Hybrid models also exist; for example, even in the coordinated choice and bribing attacker models, it is common to make an honest minority assumption that some portion (perhaps 1-15%) of validators will act altruistically regardless of incentives. We can also talk about coalitions consisting of between 50-99% of validators either trying to disrupt the protocol or harm other validators; for example, in proof of work, a 51%-sized coalition can double its revenue by refusing to include blocks from all other miners.
The honest majority model is arguably highly unrealistic and has already been empirically disproven - see Bitcoin's SPV mining fork for a practical example. It proves too much: for example, an honest majority model would imply that honest miners are willing to voluntarily burn their own money if doing so punishes attackers in some way. The uncoordinated majority assumption may be realistic; there is also an intermediate model where the majority of nodes is honest but has a budget, so they shut down if they start to lose too much money.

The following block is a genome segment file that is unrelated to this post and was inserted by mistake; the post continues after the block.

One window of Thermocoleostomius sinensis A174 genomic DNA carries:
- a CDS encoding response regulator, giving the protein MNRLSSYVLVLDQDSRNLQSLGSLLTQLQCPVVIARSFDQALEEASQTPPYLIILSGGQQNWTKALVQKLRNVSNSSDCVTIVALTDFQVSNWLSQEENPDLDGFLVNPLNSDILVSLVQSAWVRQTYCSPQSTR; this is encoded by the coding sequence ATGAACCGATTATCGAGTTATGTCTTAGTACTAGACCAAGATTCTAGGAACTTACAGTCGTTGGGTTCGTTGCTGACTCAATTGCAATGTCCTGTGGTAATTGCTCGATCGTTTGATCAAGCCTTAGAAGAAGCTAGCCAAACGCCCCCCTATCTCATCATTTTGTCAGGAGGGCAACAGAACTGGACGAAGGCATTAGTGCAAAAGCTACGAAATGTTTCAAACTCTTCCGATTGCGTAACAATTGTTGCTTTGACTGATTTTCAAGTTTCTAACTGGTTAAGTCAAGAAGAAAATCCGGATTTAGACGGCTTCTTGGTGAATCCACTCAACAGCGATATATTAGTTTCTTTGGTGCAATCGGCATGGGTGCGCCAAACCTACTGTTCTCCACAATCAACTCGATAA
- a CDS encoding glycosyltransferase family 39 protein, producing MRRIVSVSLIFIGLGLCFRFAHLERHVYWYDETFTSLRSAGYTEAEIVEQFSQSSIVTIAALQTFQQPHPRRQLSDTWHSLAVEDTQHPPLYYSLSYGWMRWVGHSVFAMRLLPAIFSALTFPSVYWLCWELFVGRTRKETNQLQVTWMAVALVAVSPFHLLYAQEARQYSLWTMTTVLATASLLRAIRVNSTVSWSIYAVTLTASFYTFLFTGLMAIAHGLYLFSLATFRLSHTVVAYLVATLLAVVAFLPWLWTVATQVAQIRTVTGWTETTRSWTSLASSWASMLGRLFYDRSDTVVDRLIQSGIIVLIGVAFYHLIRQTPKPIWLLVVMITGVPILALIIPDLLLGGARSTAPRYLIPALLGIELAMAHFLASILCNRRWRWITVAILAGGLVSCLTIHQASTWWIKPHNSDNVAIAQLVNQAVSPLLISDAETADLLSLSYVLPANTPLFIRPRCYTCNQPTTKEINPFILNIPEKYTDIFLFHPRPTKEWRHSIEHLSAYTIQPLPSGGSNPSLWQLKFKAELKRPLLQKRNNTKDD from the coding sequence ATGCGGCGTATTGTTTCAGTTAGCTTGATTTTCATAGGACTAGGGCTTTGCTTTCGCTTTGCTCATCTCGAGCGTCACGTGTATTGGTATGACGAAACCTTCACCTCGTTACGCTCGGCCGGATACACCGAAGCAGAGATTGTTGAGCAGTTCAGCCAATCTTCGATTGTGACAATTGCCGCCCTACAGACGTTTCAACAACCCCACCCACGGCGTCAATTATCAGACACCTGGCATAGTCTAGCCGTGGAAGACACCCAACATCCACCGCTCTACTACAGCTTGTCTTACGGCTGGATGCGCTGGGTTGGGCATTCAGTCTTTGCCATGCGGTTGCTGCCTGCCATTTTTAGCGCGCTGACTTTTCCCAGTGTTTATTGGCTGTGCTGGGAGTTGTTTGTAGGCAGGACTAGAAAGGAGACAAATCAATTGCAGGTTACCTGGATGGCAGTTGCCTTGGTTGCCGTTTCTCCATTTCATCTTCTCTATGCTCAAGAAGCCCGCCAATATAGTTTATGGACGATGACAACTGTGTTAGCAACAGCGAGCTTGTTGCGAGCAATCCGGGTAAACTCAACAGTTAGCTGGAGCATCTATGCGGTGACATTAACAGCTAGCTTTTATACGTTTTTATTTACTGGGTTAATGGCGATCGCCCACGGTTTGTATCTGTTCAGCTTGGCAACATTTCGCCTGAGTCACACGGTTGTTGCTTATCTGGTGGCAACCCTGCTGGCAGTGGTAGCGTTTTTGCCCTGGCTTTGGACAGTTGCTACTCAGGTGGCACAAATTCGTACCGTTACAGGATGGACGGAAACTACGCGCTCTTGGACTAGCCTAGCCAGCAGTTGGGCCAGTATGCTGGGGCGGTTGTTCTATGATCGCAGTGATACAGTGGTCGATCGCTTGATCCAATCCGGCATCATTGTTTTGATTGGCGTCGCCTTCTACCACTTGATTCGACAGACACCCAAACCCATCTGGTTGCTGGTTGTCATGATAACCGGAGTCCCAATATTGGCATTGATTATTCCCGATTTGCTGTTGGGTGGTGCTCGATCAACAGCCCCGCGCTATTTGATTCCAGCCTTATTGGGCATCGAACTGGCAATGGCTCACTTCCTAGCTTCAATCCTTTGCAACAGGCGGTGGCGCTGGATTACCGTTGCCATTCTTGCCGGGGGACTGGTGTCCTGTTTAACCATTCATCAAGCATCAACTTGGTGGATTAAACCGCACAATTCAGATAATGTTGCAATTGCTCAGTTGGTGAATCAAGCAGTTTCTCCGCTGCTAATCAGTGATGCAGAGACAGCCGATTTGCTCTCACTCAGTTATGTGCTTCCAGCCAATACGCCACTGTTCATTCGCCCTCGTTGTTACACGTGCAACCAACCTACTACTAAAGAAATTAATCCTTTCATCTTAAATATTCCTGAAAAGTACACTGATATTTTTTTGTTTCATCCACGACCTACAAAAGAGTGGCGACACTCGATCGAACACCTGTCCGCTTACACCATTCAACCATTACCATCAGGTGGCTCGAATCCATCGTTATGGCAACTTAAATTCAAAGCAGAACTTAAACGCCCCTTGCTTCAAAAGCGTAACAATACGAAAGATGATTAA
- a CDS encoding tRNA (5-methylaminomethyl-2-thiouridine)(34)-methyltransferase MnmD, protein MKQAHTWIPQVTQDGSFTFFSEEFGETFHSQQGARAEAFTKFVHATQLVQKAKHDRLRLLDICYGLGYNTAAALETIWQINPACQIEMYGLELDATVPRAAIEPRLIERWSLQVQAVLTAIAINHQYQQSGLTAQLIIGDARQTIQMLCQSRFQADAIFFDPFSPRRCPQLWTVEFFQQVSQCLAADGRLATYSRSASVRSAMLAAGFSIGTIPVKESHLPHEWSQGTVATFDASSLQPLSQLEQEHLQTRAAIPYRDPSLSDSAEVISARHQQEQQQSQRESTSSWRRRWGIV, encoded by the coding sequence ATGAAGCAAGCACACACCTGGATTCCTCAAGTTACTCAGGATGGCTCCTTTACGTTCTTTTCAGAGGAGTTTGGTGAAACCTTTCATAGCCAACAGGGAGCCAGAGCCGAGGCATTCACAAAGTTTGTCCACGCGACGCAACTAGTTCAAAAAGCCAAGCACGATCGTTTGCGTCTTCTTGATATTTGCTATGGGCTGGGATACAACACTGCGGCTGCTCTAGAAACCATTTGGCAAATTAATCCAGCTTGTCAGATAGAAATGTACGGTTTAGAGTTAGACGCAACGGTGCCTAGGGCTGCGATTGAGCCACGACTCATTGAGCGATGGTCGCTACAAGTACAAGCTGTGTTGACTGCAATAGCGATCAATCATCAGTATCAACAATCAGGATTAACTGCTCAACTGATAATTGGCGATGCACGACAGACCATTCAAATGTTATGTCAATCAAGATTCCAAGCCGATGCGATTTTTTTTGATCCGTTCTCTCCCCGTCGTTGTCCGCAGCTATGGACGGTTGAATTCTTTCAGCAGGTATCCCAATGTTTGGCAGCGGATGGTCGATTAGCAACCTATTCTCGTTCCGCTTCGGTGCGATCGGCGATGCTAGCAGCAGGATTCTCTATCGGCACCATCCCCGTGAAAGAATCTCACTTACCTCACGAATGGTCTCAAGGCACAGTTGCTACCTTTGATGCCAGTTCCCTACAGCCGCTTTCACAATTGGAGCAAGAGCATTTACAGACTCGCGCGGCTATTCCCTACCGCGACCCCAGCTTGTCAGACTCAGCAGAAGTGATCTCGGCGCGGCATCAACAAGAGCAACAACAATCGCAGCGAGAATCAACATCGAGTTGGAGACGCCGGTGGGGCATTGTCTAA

The bribing attacker model has in some cases been criticized as being unrealistically adversarial, although its proponents argue that if a protocol is designed with the bribing attacker model in mind then it should be able to massively reduce the cost of consensus, as 51% attacks become an event that could be recovered from. We will evaluate sharding in the context of both uncoordinated majority and bribing attacker models. Bribing attacker models are similar to maximally-adaptive adversary models, except that the adversary has the additional power that it can solicit private information from all nodes; this distinction can be crucial, for example Algorand is secure under adaptive adversary models but not bribing attacker models because of how it relies on private information for random selection.